In its mandate, the government committed to taking action so that the seniors can age in place. I hope to see that in action on the ground in Ulukhaktok. Mr. Speaker, later on I will have questions for the Minister of Health and Social Services. Quyanainni, Mr. Speaker.

Question 126-18(2): United Nations Declaration On The Rights Of Indigenous Peoples May 31st, 2016

My final question is: what is the GNWT doing to ensure that the interests of its northern Aboriginal residents are being represented as the federal government moves to adopt and implement the UN declaration?

Question 126-18(2): United Nations Declaration On The Rights Of Indigenous Peoples May 31st, 2016

The Premier answered partial of my second questions. Does the GNWT have a formal position on the UN declaration or does it plan to develop one?

Question 126-18(2): United Nations Declaration On The Rights Of Indigenous Peoples May 31st, 2016

Thank you, Mr. Speaker. Mr. Speaker, I spoke earlier on the UN Declaration on the Rights of Indigenous Peoples, and my questions are for the honourable Premier McLeod. My question is: has the GNWT here received any formal correspondence from the federal government respecting its announcement to the UN declaration? Thank you, Mr. Speaker.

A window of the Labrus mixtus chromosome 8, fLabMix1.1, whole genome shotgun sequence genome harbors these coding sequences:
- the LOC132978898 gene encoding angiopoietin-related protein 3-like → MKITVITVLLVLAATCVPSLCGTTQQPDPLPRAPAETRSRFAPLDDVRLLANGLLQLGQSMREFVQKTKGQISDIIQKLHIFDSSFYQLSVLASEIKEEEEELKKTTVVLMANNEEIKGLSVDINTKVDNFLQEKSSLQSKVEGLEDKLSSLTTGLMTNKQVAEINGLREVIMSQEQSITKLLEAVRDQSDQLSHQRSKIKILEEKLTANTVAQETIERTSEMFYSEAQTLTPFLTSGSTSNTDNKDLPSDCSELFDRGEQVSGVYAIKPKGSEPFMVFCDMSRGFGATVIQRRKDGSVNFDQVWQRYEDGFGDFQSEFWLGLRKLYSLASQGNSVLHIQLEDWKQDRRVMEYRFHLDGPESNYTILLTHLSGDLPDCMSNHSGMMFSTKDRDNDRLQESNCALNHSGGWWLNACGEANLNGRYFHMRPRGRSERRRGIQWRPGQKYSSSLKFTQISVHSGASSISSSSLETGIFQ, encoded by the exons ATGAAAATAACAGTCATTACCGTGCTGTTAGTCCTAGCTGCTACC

United Nations Declaration On The Rights Of Indigenous Peoples May 31st, 2016

Quyanainni, Mr. Speaker. Mr. Speaker, today I'm going to talk about the UN Declaration on the Rights of Indigenous Peoples. Mr. Speaker, on May 10th, just three short weeks ago, the Government of Canada announced that it would be removing its objections to the UN Declaration on the Rights of Indigenous Peoples, a decision applauded by Aboriginal leaders across Canada. The declaration was first adopted by the United Nations General Assembly in 2007, recognizing the basic human rights of Indigenous peoples around the world, as well as rights to language, land, equality, and self-determination, among others. More than 140 nations passed the declaration but Canada, which had a hand in drafting the declaration initially, voted against it, with Australia, New Zealand, and the United States.